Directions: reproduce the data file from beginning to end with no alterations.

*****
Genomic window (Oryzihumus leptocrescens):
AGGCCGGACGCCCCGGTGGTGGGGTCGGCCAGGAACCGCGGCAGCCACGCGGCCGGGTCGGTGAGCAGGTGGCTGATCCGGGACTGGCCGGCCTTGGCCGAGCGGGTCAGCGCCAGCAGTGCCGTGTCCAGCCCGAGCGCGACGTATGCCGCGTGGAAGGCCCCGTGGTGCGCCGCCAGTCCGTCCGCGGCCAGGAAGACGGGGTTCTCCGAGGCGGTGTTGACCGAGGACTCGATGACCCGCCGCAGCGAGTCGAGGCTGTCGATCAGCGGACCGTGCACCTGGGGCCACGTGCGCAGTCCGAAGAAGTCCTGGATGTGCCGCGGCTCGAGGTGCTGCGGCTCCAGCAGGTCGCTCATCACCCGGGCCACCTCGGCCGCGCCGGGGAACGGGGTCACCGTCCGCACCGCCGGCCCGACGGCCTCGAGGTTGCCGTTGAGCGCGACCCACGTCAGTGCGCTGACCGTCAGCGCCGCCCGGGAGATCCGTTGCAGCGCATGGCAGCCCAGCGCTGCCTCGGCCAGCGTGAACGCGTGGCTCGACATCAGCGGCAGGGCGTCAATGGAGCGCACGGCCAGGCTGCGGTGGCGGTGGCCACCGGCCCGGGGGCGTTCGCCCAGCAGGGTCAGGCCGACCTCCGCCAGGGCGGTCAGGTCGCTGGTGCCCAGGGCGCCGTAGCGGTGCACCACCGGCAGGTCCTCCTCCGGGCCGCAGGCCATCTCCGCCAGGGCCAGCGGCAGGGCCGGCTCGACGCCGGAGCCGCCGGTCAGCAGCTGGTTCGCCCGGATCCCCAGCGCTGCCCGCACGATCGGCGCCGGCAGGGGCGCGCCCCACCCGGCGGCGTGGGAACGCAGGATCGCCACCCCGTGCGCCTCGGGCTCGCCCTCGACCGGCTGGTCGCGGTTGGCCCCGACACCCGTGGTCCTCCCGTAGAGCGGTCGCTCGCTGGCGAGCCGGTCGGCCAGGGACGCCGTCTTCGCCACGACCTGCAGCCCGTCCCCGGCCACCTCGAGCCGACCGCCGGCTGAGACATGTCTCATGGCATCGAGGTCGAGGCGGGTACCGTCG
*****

Genomic window (Oryzihumus leptocrescens):
AGGCCGGACGCCCCGGTGGTGGGGTCGGCCAGGAACCGCGGCAGCCACGCGGCCGGGTCGGTGAGCAGGTGGCTGATCCGGGACTGGCCGGCCTTGGCCGAGCGGGTCAGCGCCAGCAGTGCCGTGTCCAGCCCGAGCGCGACGTATGCCGCGTGGAAGGCCCCGTGGTGCGCCGCCAGTCCGTCCGCGGCCAGGAAGACGGGGTTCTCCGAGGCGGTGTTGACCGAGGACTCGATGACCCGCCGCAGCGAGTCGAGGCTGTCGATCAGCGGACCGTGCACCTGGGGCCACGTGCGCAGTCCGAAGAAGTCCTGGATGTGCCGCGGCTCGAGGTGCTGCGGCTCCAGCAGGTCGCTCATCACCCGGGCCACCTCGGCCGCGCCGGGGAACGGGGTCACCGTCCGCACCGCCGGCCCGACGGCCTCGAGGTTGCCGTTGAGCGCGACCCACGTCAGTGCGCTGACCGTCAGCGCCGCCCGGGAGATCCGTTGCAGCGCATGGCAGCCCAGCGCTGCCTCGGCCAGCGTGAACGCGTGGCTCGACATCAGCGGCAGGGCGTCAATGGAGCGCACGGCCAGGCTGCGGTGGCGGTGGCCACCGGCCCGGGGGCGTTCGCCCAGCAGGGTCAGGCCGACCTCCGCCAGGGCGGTCAGGTCGCTGGTGCCCAGGGCGCCGTAGCGGTGCACCACCGGCAGGTCCTCCTCCGGGCCGCAGGCCATCTCCGCCAGGGCCAGCGGCAGGGCCGGCTCGACGCCGGAGCCGCCGGTCAGCAGCTGGTTCGCCCGGATCCCCAGCGCTGCCCGCACGATCGGCGCCGGCAGGGGCGCGCCCCACCCGGCGGCGTGGGAACGCAGGATCGCCACCCCGTGCGCCTCGGGCTCGCCCTCGACCGGCTGGTCGCGGTTGGCCCCGACACCCGTGGTCCTCCCGTAGAGCGGTCGCTCGCTGGCGAGCCGGTCGGCCAGGGACGCCGTCTTCGCCACGACCTGCAGCCCGTCCCCGGCCACCTCGAGCCGACCGCCGGCTGAGACATGTCTCATGGCATCGAGGTCGAGGCGGGTACCGTCG